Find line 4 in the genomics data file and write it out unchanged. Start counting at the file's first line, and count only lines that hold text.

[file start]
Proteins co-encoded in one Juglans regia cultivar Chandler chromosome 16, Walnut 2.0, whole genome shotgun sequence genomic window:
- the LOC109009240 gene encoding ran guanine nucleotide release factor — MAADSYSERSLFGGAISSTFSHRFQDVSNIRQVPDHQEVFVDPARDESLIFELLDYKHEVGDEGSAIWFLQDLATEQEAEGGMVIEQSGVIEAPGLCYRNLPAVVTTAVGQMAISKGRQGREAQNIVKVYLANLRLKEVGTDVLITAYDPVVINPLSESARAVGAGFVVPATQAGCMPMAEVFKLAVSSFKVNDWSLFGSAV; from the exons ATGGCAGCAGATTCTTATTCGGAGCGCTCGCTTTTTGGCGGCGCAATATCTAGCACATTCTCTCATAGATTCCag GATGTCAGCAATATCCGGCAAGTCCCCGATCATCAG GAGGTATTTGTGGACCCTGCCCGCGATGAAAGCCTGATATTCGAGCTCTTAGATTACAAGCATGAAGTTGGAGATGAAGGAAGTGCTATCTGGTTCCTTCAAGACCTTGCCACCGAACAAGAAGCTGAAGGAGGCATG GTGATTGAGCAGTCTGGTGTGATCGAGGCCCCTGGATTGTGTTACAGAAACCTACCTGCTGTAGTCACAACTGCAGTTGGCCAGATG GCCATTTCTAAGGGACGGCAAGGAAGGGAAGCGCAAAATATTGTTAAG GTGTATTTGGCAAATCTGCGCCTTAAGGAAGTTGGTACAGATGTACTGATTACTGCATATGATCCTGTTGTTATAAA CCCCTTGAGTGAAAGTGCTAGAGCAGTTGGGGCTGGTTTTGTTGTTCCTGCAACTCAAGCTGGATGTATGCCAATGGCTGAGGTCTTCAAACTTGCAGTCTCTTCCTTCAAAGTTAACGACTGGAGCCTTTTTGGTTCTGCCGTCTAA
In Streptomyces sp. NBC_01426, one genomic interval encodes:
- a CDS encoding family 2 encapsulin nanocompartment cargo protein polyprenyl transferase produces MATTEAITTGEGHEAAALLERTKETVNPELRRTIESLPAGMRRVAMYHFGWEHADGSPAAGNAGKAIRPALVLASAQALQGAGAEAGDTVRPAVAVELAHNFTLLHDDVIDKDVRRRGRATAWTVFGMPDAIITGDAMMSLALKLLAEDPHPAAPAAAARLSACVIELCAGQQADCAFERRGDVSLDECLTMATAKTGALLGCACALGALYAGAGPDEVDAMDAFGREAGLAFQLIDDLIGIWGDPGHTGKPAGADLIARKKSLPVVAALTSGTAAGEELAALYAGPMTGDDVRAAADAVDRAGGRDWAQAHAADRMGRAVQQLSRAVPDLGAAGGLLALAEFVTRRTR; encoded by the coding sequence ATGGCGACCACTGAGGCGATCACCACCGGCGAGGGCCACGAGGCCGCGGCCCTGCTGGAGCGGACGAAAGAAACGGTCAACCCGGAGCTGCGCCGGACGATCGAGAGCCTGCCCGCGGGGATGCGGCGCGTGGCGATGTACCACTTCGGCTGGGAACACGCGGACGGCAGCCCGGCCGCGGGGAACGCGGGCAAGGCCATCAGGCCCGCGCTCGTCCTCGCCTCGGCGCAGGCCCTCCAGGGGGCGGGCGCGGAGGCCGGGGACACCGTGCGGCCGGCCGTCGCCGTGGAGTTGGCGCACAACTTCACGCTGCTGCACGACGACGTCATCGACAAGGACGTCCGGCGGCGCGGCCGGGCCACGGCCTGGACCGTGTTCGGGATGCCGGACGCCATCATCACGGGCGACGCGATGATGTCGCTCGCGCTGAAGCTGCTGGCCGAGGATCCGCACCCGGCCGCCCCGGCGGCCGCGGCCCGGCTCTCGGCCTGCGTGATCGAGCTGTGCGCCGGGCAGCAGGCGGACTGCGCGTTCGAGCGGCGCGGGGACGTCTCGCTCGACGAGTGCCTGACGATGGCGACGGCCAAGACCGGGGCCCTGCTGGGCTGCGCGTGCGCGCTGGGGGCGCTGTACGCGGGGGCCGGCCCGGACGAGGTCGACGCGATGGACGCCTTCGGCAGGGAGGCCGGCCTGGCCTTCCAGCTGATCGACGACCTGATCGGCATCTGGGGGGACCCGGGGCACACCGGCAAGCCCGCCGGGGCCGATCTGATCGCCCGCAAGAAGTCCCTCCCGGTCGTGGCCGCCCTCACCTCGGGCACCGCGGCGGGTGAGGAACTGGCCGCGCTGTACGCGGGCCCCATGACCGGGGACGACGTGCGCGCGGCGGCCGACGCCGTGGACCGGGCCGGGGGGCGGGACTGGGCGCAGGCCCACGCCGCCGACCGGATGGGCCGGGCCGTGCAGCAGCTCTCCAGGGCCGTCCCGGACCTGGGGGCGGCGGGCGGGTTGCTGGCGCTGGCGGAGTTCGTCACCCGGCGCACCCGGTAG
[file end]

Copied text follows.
- a CDS encoding family 2 encapsulin nanocompartment cargo protein polyprenyl transferase produces MATTEAITTGEGHEAAALLERTKETVNPELRRTIESLPAGMRRVAMYHFGWEHADGSPAAGNAGKAIRPALVLASAQALQGAGAEAGDTVRPAVAVELAHNFTLLHDDVIDKDVRRRGRATAWTVFGMPDAIITGDAMMSLALKLLAEDPHPAAPAAAARLSACVIELCAGQQADCAFERRGDVSLDECLTMATAKTGALLGCACALGALYAGAGPDEVDAMDAFGREAGLAFQLIDDLIGIWGDPGHTGKPAGADLIARKKSLPVVAALTSGTAAGEELAALYAGPMTGDDVRAAADAVDRAGGRDWAQAHAADRMGRAVQQLSRAVPDLGAAGGLLALAEFVTRRTR; encoded by the coding sequence ATGGCGACCACTGAGGCGATCACCACCGGCGAGGGCCACGAGGCCGCGGCCCTGCTGGAGCGGACGAAAGAAACGGTCAACCCGGAGCTGCGCCGGACGATCGAGAGCCTGCCCGCGGGGATGCGGCGCGTGGCGATGTACCACTTCGGCTGGGAACACGCGGACGGCAGCCCGGCCGCGGGGAACGCGGGCAAGGCCATCAGGCCCGCGCTCGTCCTCGCCTCGGCGCAGGCCCTCCAGGGGGCGGGCGCGGAGGCCGGGGACACCGTGCGGCCGGCCGTCGCCGTGGAGTTGGCGCACAACTTCACGCTGCTGCACGACGACGTCATCGACAAGGACGTCCGGCGGCGCGGCCGGGCCACGGCCTGGACCGTGTTCGGGATGCCGGACGCCATCATCACGGGCGACGCGATGATGTCGCTCGCGCTGAAGCTGCTGGCCGAGGATCCGCACCCGGCCGCCCCGGCGGCCGCGGCCCGGCTCTCGGCCTGCGTGATCGAGCTGTGCGCCGGGCAGCAGGCGGACTGCGCGTTCGAGCGGCGCGGGGACGTCTCGCTCGACGAGTGCCTGACGATGGCGACGGCCAAGACCGGGGCCCTGCTGGGCTGCGCGTGCGCGCTGGGGGCGCTGTACGCGGGGGCCGGCCCGGACGAGGTCGACGCGATGGACGCCTTCGGCAGGGAGGCCGGCCTGGCCTTCCAGCTGATCGACGACCTGATCGGCATCTGGGGGGACCCGGGGCACACCGGCAAGCCCGCCGGGGCCGATCTGATCGCCCGCAAGAAGTCCCTCCCGGTCGTGGCCGCCCTCACCTCGGGCACCGCGGCGGGTGAGGAACTGGCCGCGCTGTACGCGGGCCCCATGACCGGGGACGACGTGCGCGCGGCGGCCGACGCCGTGGACCGGGCCGGGGGGCGGGACTGGGCGCAGGCCCACGCCGCCGACCGGATGGGCCGGGCCGTGCAGCAGCTCTCCAGGGCCGTCCCGGACCTGGGGGCGGCGGGCGGGTTGCTGGCGCTGGCGGAGTTCGTCACCCGGCGCACCCGGTAG